COVID-19 Restrictions are Easing in China, But Their Impact Could Last for Long

By  //  November 24, 2022

If there is one economy that stands way above the rest in Southeast Asia, it is that of China. It has achieved impressive growth during the past decades and surpassed the economy of Japan to become the second largest in the world (after that of the US).

This was the result of a large population, as well as massive industrialization, which combined led to lifting millions of people out of poverty. The Chinese market has become attractive for companies around the world, with its growing purchasing power. But recently, cracks have begun to appear in this formidable wall.

Multiple troubles at once for the Red Dragon

Troubles began to appear on the surface in 2019, as COVID-19 hit the city of Wuhan. Gradually this developed into a world-wide pandemic, but its first impact – and some say its harshest impact – was on China. Also, because of the zero-covid police implemented there , the impact lasted longer than in other areas around the world.

While Europe and the USA ended their COVID-restrictions a long time ago, China still implements harsh and extremely restrictive lockdowns every now and then. Just recently, another city with millions of people was put under tight lockdown – this time the southern city of Guangzhou. An easy finger on the quarantine trigger has a devastating effect on the national economy – and in the ability of investors to put their trust in it.

Data shows the Chinese economy slowing down

According to data published recently, retail sales fell by 0.5% in October from a year ago, which is the first decline since May. This was worse than expectations of 1% year-on-year growth in October for retail sales, and a growth of industrial production to 5.2% growth (which ended up being only 5%).

Experts at the global brokerage brand easymarkets, with whom we have discussed the Chinese economy, point to another very important figure. Fixed asset investment for the first 10 months of the year grew by 5.8% year on year. Investment in real estate declined, and investment in infrastructure picked up mildly, to 8.7% year-on-year for 2022 as of October.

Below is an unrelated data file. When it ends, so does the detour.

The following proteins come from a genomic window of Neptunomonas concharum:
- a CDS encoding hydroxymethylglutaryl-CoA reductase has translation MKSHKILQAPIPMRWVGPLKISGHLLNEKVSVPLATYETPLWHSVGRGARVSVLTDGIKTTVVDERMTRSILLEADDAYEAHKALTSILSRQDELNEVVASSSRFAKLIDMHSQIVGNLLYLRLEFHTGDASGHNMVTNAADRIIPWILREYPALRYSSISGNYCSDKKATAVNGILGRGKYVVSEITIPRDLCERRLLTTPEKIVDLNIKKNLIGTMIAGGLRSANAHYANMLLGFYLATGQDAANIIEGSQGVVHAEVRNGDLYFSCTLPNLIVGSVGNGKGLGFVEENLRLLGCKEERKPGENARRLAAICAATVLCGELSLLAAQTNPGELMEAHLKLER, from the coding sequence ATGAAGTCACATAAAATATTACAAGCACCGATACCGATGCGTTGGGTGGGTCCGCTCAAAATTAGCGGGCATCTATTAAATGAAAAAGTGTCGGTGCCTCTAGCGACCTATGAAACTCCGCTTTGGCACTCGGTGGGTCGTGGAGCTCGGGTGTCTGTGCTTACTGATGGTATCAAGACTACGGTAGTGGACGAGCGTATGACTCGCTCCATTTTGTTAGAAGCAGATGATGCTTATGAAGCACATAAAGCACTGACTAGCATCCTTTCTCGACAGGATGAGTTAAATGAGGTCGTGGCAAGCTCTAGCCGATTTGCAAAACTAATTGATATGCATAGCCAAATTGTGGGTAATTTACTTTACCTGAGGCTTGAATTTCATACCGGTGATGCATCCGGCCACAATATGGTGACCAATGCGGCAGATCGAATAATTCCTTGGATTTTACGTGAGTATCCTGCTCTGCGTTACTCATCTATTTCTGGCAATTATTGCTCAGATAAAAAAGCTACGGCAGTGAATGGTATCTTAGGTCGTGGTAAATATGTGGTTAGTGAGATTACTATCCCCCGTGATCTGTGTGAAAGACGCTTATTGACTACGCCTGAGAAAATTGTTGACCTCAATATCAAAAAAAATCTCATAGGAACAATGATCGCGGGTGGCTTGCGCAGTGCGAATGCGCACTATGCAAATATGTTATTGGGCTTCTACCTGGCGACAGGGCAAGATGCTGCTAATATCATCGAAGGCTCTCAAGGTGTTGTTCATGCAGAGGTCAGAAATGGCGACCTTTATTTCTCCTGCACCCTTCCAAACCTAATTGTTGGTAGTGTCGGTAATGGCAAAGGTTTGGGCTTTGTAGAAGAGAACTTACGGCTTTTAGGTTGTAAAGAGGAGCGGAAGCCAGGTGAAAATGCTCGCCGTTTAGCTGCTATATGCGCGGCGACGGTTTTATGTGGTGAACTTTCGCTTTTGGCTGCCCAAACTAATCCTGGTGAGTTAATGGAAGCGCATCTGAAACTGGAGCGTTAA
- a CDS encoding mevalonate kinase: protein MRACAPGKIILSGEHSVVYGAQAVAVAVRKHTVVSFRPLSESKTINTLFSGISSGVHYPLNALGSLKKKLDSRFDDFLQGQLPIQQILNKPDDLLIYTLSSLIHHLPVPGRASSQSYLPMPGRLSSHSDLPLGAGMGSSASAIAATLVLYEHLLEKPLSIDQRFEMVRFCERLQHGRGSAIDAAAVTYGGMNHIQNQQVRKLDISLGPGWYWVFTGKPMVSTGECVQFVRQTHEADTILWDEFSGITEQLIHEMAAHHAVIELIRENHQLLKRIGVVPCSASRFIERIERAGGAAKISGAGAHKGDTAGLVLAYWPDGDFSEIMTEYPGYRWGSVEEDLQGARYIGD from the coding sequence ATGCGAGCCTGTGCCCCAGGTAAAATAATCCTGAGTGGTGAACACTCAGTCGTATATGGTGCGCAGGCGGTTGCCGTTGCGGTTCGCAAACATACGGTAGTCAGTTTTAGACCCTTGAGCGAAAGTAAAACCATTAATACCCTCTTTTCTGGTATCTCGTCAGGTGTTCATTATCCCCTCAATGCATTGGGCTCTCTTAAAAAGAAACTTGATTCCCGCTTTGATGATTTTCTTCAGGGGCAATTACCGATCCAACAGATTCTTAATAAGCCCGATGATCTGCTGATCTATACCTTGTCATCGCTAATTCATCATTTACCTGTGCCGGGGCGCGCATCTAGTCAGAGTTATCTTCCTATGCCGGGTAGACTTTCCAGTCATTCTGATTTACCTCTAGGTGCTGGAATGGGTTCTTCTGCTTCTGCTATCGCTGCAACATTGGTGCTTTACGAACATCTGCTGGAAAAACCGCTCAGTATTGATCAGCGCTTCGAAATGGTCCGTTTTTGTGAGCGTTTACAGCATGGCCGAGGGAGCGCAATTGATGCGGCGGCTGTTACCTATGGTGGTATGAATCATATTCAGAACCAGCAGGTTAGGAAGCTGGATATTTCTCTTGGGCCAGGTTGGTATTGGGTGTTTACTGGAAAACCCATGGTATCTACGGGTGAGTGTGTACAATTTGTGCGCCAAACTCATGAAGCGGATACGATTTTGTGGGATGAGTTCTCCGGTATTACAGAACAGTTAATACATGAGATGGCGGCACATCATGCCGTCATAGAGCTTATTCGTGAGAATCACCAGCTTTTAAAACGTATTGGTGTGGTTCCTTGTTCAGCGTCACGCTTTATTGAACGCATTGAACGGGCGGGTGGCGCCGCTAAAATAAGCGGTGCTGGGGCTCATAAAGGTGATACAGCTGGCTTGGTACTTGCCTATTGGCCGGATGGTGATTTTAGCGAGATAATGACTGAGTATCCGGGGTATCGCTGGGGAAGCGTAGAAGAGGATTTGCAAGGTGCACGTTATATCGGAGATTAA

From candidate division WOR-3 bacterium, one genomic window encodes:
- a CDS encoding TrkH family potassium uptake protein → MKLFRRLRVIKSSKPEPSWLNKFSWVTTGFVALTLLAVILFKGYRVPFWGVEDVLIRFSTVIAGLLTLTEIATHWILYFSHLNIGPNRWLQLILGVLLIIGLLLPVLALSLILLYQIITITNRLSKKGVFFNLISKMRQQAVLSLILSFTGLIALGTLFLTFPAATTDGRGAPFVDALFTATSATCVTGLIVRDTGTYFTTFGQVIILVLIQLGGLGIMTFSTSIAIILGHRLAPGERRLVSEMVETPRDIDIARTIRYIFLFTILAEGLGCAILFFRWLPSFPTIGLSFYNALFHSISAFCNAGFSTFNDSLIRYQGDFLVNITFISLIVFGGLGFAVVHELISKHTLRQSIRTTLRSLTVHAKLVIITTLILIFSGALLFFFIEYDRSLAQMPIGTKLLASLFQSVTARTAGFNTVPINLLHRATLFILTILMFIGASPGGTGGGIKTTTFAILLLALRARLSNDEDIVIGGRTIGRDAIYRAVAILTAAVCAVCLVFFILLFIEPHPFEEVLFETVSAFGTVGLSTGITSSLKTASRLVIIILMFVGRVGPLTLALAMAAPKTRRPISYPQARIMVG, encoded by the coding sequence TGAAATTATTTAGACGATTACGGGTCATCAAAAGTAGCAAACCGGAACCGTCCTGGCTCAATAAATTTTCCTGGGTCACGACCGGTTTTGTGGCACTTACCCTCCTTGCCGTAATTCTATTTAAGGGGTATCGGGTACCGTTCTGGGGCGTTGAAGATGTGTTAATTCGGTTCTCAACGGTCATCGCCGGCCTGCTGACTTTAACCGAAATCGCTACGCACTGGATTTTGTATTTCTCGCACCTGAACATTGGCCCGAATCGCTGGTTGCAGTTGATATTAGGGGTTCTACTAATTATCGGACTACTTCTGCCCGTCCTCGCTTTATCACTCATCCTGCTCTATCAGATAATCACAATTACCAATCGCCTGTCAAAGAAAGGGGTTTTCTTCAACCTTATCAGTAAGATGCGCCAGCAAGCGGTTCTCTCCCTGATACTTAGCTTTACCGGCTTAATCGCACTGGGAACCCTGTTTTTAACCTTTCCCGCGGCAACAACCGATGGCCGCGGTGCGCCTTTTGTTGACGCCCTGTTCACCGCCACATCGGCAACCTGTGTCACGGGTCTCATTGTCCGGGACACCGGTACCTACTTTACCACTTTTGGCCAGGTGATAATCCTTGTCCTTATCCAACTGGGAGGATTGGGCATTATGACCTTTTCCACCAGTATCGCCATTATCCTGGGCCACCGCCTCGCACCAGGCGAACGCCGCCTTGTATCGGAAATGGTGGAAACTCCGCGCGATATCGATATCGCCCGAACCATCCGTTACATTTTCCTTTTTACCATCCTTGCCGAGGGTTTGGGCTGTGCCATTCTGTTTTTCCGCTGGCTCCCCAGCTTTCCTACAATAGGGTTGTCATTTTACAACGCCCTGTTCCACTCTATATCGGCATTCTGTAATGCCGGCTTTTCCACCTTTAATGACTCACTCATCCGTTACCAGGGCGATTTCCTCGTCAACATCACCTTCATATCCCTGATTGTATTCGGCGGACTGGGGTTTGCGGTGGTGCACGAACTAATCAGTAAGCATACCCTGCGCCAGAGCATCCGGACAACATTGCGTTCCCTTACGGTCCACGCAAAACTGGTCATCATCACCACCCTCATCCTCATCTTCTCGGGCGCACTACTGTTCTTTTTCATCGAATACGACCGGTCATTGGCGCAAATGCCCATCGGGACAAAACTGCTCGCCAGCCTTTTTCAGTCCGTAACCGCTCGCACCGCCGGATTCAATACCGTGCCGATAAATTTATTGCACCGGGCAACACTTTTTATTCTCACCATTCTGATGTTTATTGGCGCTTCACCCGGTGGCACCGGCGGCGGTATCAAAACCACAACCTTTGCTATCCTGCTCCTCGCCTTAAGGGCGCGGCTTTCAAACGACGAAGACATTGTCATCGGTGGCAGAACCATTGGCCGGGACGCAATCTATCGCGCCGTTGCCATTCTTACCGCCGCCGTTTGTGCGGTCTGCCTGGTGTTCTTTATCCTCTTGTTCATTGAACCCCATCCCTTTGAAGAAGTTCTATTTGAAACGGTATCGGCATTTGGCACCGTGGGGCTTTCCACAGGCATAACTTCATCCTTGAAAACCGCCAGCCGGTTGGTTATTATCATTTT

Other culprits

Although Covid-19 restrictions did have a toll on the Chinese economy, it was not the only reason behind the slower growth. The Chinese government, led by the communist party, cracked down on tech companies, causing them to lose tens of billions of dollars in market valuation. Other restrictions were imposed on banks and other companies in the private sector, which also caused problems in the real estate development sector, or perhaps just revealed them.

Real estate development companies were borrowing a lot of money to develop property, expecting the property market to keep growing without a halt, given the growth in China. However, when the Chinese government imposed restrictions and demanded some financial control, the companies had to sell properties at a cheap price to meet their obligations. Property giants like Evergrande defaulted on their loans and their share prices began to fall. Other stocks were impacted as well, naturally. This threatened to reverberate in the entire global economy.


All of those troubles in the Chinese economy can be attributed in one way or another to mismanagement by the government. Their impact is likely to last for years, and even though COVID restrictions are easing, the troubles go deep. Unless structural issues in the economy are addressed, many years of slow growth can be expected, in China and countries that rely on it as an engine of growth.